You may already know tigers are endangered, but you may not have realized that captive tigers and other big cats are facing a different crisis in captivity. Due to poor regulations nobody truly knows how many tigers are in captivity, but there are estimated 5,000-10,000 big cats in captivity in the US. These numbers stagger over the wild population, estimated at 3,200.
In short terms, the big cat crisis is the overpopulation of big cats living in captivity. Captivity includes zoos, sanctuaries, pets, roadside zoos, cub petting operations, and circuses. Many times big cats are living in poor conditions or being abused for entertainment and profit. Since numerous cats are in need of being rescued, it puts a huge burden on true sanctuaries logistically and financially.
31 sanctuaries were interviewed for a survey by IFAW to find out opinions related to big cat private ownership. According to the survey it would cost $55 million for these sanctuaries to double the amount of rescued cats they could take in. Rescuing is not the answer. A ban on private ownership is desperately needed to protect big cats from ending up in back yards and being used for profit.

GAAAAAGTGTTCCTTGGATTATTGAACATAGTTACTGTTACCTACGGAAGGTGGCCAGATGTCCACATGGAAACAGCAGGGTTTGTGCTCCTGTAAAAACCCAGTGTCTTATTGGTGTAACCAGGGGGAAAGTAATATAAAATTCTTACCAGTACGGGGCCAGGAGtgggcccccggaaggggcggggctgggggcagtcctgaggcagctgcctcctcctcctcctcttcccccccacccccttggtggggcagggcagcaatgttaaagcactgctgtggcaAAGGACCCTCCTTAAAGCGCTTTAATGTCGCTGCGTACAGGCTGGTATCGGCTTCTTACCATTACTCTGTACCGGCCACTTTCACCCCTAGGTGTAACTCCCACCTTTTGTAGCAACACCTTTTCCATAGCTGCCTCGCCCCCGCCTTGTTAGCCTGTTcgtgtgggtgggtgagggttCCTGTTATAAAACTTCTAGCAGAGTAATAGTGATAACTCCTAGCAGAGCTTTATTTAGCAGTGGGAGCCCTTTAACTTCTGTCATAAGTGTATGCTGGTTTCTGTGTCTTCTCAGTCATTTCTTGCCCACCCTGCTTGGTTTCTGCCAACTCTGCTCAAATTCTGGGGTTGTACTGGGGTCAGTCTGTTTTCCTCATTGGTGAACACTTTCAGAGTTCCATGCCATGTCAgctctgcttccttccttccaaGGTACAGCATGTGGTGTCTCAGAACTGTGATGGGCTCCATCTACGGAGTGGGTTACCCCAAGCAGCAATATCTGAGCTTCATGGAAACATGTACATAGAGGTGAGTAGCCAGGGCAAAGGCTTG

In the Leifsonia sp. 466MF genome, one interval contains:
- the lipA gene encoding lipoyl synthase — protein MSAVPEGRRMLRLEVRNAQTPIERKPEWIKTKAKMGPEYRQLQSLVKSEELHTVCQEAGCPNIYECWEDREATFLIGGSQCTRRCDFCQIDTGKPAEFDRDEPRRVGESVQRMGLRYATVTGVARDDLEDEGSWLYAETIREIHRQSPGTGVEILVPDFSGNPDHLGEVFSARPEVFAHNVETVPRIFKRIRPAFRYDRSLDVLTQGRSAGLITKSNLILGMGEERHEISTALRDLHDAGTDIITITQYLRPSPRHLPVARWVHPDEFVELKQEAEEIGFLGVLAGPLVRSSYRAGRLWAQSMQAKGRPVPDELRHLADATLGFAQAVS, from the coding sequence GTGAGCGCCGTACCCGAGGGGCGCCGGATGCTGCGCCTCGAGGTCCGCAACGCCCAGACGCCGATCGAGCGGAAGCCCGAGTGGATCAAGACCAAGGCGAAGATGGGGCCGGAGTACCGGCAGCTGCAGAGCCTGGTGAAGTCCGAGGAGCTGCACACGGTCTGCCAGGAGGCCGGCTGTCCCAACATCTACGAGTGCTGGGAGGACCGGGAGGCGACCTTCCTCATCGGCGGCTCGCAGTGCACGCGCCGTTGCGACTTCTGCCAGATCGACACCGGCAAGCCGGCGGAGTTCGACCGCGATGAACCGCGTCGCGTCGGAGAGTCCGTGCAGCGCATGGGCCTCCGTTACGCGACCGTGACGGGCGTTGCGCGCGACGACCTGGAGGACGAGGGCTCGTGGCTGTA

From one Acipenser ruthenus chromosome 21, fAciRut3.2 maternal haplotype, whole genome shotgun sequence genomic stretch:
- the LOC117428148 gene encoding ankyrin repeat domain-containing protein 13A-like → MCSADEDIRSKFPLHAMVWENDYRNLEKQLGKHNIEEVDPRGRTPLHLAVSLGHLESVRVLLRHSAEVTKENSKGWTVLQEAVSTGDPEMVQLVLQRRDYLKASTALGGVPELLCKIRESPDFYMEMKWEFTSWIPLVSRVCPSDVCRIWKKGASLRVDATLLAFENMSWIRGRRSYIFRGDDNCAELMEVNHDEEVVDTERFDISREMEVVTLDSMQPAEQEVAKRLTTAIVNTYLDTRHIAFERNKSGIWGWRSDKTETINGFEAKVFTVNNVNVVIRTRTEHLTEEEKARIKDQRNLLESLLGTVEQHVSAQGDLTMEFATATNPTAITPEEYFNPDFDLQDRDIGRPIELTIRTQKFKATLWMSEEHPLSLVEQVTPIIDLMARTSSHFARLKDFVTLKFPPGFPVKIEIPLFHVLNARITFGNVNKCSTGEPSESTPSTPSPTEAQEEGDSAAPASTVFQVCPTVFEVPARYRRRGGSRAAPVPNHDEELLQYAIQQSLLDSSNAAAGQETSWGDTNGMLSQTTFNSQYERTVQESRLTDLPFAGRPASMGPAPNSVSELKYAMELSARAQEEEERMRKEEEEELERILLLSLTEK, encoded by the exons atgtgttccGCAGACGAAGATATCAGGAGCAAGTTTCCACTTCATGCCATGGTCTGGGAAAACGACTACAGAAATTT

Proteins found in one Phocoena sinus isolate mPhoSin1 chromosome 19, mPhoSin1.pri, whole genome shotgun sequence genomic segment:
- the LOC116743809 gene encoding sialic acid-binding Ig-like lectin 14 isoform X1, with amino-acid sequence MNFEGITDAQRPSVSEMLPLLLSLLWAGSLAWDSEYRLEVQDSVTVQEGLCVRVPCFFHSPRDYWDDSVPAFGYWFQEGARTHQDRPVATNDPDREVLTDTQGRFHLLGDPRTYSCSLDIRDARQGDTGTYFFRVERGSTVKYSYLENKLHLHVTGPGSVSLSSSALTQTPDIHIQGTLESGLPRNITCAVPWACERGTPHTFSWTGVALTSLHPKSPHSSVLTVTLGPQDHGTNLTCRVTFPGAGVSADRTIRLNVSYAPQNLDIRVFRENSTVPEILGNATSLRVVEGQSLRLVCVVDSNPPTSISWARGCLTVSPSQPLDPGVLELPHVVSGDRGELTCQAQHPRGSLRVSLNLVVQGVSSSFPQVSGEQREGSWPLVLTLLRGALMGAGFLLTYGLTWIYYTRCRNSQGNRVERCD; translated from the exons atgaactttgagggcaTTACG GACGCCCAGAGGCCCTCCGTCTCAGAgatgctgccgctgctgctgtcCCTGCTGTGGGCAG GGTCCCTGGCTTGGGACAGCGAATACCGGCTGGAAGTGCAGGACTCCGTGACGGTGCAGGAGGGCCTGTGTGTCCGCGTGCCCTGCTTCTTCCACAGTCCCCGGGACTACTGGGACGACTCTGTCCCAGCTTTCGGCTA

You can help end the big cat crisis by supporting the Big Cat and Public Safety Act. This legislation will ban the private possession of big cats across the United States. By ending the private possession of big cats, we will help keep the public safe (no more tigers in neighborhoods), prevent big cat abuse, and lessen the burden on sanctuaries to have to rescue so many big cats in need.